• The Kepler re-trial moves forward.

KWGS News photo

The Warren Clinic Tower, near 66th and South Yale, is closed. This after a water leak flooded the first floor of the high rise. 

The water caused floors to buckle and some windows to pop out. The facility will be closed until Thursday.

Doctors are still seeing patients, but at other locations. Click here to find your doctor's temporary location. 

Matt Trotter / KWGS

An Oklahoma House budget subcommittee advances a bill meant to better prepare the state for revenue problems.

Rep. David Brumbaugh’s bill directs the tax commission to compute a five-year average of all general revenue fund sources for the Board of Equalization. Brumbaugh said the bill builds on work from 2016.

"Senate Bill 1030 ... that we introduced last year, I'm sure you'll recall was the three-year forecasting. This is the second part of this that allows us to look back at monthly and yearly peaks and valleys to come up with a more smoother approach," Brumbaugh said.

State of Oklahoma

State lawmakers are working on a bill its sponsor believes is necessary to curb sexual abuse of students by Oklahoma school employees.

Senate Bill 392 would prohibit school district employees from helping a colleague get a new job in a different district if they know or have reason to believe that person is engaged in an illegal relationship with a student. The bill's author, Sen. Kyle Loveless, said Oklahomans have become desensitized to such behavior.

KWGS News File Photo

The Tulsa Sheriff’s Office will hire private, armed security guards to staff courthouse entrances. The County Commissioners today okayed Sheriff   Vic Regalado’s request to hire armed private guards from Praetoria Security to takeover courthouse entrances from deputies. They will staff the metal detectors and portable wands and check bags at all public entrances.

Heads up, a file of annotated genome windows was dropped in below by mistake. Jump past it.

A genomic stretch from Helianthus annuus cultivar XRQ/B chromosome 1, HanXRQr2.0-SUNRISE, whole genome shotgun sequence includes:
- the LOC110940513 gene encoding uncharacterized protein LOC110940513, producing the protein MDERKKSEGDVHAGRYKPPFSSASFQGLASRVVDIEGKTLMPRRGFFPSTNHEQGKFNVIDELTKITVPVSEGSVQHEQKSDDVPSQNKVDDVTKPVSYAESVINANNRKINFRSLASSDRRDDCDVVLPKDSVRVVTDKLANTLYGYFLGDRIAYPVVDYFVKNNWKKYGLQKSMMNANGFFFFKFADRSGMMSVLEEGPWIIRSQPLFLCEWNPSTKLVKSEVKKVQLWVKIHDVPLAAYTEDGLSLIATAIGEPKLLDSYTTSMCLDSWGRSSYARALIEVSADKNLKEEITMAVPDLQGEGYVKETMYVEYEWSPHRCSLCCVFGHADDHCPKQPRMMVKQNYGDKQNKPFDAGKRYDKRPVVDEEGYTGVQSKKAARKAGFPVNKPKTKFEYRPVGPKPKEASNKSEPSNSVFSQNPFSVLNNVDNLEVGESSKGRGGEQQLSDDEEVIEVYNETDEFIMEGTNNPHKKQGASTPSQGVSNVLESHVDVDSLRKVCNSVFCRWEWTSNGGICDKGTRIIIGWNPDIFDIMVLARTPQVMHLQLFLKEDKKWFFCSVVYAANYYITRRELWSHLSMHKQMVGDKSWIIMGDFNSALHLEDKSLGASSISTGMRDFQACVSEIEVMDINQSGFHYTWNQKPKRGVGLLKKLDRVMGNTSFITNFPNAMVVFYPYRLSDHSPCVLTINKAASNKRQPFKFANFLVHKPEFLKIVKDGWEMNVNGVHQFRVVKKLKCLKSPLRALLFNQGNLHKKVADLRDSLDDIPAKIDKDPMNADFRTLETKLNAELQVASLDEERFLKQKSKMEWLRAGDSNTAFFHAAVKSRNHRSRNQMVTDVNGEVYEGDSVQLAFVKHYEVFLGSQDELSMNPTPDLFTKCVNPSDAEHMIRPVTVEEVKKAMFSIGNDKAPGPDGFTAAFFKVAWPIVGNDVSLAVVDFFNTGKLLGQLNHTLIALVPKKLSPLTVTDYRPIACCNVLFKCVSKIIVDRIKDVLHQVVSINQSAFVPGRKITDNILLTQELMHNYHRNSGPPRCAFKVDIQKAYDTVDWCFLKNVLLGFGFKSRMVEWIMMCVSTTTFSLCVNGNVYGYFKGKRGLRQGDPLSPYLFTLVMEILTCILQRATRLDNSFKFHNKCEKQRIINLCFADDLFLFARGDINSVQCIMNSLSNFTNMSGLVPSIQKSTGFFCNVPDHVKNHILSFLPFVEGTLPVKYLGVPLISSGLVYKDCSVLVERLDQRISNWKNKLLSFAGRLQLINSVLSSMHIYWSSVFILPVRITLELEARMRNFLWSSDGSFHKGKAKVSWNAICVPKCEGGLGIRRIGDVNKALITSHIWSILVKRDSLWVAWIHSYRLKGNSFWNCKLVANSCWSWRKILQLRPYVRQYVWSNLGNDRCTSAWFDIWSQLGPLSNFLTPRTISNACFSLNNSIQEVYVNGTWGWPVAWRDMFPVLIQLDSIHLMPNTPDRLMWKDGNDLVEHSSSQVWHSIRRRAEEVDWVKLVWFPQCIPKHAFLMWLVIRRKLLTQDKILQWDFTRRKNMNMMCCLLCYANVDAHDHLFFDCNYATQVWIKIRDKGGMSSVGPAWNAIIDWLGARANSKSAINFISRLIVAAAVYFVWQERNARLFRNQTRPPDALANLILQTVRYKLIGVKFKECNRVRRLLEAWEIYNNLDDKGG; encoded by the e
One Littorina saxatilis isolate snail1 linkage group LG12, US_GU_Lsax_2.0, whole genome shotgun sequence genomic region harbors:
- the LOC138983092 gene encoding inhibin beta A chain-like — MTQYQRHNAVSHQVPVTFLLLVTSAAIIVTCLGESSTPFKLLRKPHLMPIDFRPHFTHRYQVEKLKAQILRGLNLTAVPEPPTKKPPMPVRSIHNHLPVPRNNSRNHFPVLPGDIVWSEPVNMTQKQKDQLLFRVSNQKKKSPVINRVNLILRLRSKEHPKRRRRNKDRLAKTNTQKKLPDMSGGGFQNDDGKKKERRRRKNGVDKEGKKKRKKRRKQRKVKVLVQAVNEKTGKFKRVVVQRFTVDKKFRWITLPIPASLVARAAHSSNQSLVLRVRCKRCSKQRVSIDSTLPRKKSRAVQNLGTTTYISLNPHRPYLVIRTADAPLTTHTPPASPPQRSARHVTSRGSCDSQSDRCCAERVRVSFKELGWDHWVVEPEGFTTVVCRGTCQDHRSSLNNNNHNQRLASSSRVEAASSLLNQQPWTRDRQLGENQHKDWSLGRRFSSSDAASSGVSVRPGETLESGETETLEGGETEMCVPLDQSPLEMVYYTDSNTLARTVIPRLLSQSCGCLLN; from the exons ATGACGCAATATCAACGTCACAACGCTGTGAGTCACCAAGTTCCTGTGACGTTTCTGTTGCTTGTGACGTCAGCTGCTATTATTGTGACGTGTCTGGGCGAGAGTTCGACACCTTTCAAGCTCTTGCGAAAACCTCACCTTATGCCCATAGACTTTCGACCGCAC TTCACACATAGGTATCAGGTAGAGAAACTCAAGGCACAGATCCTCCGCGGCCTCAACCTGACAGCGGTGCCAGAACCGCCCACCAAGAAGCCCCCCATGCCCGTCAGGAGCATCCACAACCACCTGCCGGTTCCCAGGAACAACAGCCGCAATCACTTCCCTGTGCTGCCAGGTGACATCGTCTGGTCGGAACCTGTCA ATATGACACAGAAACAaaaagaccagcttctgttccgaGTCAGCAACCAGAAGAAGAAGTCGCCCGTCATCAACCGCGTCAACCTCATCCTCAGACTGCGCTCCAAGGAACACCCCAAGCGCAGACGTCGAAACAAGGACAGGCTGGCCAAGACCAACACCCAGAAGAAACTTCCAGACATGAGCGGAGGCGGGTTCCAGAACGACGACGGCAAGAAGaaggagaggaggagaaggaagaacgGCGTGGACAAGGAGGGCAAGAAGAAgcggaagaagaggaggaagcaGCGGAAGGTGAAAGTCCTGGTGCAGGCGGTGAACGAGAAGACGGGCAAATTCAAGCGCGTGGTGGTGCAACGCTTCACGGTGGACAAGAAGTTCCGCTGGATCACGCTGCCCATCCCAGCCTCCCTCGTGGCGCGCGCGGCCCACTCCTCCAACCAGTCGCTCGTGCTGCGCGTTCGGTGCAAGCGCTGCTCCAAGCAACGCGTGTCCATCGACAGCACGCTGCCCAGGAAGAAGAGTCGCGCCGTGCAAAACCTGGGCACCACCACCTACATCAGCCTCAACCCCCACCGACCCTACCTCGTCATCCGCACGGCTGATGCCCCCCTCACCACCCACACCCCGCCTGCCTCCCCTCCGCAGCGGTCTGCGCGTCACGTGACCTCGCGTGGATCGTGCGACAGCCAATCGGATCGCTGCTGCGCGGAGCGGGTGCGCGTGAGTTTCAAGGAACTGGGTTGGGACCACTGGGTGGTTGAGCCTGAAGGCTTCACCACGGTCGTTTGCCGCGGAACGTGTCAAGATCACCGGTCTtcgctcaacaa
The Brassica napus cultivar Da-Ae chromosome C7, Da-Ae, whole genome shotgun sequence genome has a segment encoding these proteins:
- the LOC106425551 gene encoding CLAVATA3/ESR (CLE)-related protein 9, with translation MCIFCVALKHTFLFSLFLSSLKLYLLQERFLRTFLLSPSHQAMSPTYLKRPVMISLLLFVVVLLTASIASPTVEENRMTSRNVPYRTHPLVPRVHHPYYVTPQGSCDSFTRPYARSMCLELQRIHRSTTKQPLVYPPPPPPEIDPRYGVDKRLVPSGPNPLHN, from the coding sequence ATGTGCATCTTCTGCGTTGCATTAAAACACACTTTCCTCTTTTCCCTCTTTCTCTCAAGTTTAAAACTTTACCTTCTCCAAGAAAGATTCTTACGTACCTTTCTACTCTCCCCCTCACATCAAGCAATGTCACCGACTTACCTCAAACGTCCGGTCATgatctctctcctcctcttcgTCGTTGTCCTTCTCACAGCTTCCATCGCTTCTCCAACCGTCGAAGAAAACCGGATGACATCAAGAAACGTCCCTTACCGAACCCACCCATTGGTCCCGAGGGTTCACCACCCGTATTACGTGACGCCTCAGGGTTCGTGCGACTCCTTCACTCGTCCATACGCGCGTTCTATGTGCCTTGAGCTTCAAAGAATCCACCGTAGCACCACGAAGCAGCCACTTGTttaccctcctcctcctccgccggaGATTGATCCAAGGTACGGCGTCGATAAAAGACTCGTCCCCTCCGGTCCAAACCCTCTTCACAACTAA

He says the change will free up deputies for other duties and save his office about $80-thousand a year. The target date for the switchover is March 1st

Oklahoma Senate

 

A state senator who wants to undo some of the changes to Oklahoma's drug laws that were approved by voters in November is soliciting input from the public.

Republican Sen. Ralph Shortey is hosting a public forum at the Oklahoma City Community College to discuss his plans.

File Photo

 

Some Oklahoma lawmakers are seeking to make a permanent exception to the state's requirement for third-grade students to be reading proficient before moving on to the next grade.

The Oklahoman reports that currently, Oklahoma's Reading Sufficiency Act requires students in the third grade to score proficient on the state reading test in order to go into fourth grade. A temporary exception was approved in 2014, allowing students to move on anyway if a committee of teachers and parents of the student approve promotion.

Bleak House: Suicides in the Penitentiary

Feb 13, 2017
Oklahoma Watch

Most were in their late 20s or early 30s. All were in a type of isolated confinement, with 23-hour lockdown and one hour alone in an outdoor recreation yard or an underground concrete bunker.

All died by hanging themselves.

Between 2012 and 2015, nine inmates in the Oklahoma State Penitentiary in McAlester took their own lives, giving Oklahoma’s only state-owned maximum security prison the highest suicide rate among corrections facilities. Its rate was six times that of the prison with the second highest rate, according to data from the Oklahoma Department of Corrections.

 

A warm front brought record high temperatures across Oklahoma, including near 100 degrees in southwest Oklahoma that tied a nearly century old record.

The National Weather Service says the high in Mangum on Saturday reached 99 degrees to tie a record set Feb. 24, 1918, in Arapaho as the highest February temperature ever in Oklahoma.

Much cooler temperatures are forecast through Tuesday. There is a 90% chance of rain tonight and a 70% chance on Tuesday.

Kathy Taylor

 

The U.S. Navy's new littoral class combat ship the USS Tulsa has been christened.

Former Tulsa mayor and ship sponsor Kathy Taylor joined current Mayor G.T. Bynum and other Tulsans in christening the ship on Saturday at Austal USA's facilities in Mobile, Alabama. It was Taylor who broke a bottle of champagne on the hull of the warship.